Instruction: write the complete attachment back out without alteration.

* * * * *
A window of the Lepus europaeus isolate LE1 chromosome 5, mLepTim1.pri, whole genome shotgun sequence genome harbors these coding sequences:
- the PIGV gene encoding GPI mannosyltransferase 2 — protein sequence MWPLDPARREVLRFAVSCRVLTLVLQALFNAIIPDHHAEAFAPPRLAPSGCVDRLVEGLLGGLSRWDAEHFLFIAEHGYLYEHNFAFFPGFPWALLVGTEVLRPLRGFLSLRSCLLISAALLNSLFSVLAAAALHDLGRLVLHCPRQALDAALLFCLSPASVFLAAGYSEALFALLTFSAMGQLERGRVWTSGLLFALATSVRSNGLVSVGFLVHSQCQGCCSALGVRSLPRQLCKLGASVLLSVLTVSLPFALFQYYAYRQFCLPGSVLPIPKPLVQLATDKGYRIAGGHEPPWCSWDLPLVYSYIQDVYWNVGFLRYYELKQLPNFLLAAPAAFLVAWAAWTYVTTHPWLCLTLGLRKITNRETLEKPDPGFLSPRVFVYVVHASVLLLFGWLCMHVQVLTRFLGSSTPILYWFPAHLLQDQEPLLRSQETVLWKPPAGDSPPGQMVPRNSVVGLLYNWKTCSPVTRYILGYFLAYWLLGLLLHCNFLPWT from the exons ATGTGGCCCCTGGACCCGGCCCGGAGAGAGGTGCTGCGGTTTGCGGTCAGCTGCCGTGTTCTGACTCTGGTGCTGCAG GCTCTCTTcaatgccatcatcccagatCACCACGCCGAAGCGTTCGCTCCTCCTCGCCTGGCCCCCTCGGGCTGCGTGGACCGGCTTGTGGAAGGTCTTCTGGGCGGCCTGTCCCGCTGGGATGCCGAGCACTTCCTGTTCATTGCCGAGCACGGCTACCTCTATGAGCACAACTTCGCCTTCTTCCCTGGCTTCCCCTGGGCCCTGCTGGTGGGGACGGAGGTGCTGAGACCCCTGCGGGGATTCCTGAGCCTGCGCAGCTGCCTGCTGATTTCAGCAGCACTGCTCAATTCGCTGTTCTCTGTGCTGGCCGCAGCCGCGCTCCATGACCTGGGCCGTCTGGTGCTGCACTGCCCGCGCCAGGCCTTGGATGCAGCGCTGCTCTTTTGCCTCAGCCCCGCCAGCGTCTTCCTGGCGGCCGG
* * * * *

A window of the Lepus europaeus isolate LE1 chromosome 5, mLepTim1.pri, whole genome shotgun sequence genome harbors these coding sequences:
- the PIGV gene encoding GPI mannosyltransferase 2 — protein sequence MWPLDPARREVLRFAVSCRVLTLVLQALFNAIIPDHHAEAFAPPRLAPSGCVDRLVEGLLGGLSRWDAEHFLFIAEHGYLYEHNFAFFPGFPWALLVGTEVLRPLRGFLSLRSCLLISAALLNSLFSVLAAAALHDLGRLVLHCPRQALDAALLFCLSPASVFLAAGYSEALFALLTFSAMGQLERGRVWTSGLLFALATSVRSNGLVSVGFLVHSQCQGCCSALGVRSLPRQLCKLGASVLLSVLTVSLPFALFQYYAYRQFCLPGSVLPIPKPLVQLATDKGYRIAGGHEPPWCSWDLPLVYSYIQDVYWNVGFLRYYELKQLPNFLLAAPAAFLVAWAAWTYVTTHPWLCLTLGLRKITNRETLEKPDPGFLSPRVFVYVVHASVLLLFGWLCMHVQVLTRFLGSSTPILYWFPAHLLQDQEPLLRSQETVLWKPPAGDSPPGQMVPRNSVVGLLYNWKTCSPVTRYILGYFLAYWLLGLLLHCNFLPWT from the exons ATGTGGCCCCTGGACCCGGCCCGGAGAGAGGTGCTGCGGTTTGCGGTCAGCTGCCGTGTTCTGACTCTGGTGCTGCAG GCTCTCTTcaatgccatcatcccagatCACCACGCCGAAGCGTTCGCTCCTCCTCGCCTGGCCCCCTCGGGCTGCGTGGACCGGCTTGTGGAAGGTCTTCTGGGCGGCCTGTCCCGCTGGGATGCCGAGCACTTCCTGTTCATTGCCGAGCACGGCTACCTCTATGAGCACAACTTCGCCTTCTTCCCTGGCTTCCCCTGGGCCCTGCTGGTGGGGACGGAGGTGCTGAGACCCCTGCGGGGATTCCTGAGCCTGCGCAGCTGCCTGCTGATTTCAGCAGCACTGCTCAATTCGCTGTTCTCTGTGCTGGCCGCAGCCGCGCTCCATGACCTGGGCCGTCTGGTGCTGCACTGCCCGCGCCAGGCCTTGGATGCAGCGCTGCTCTTTTGCCTCAGCCCCGCCAGCGTCTTCCTGGCGGCCGG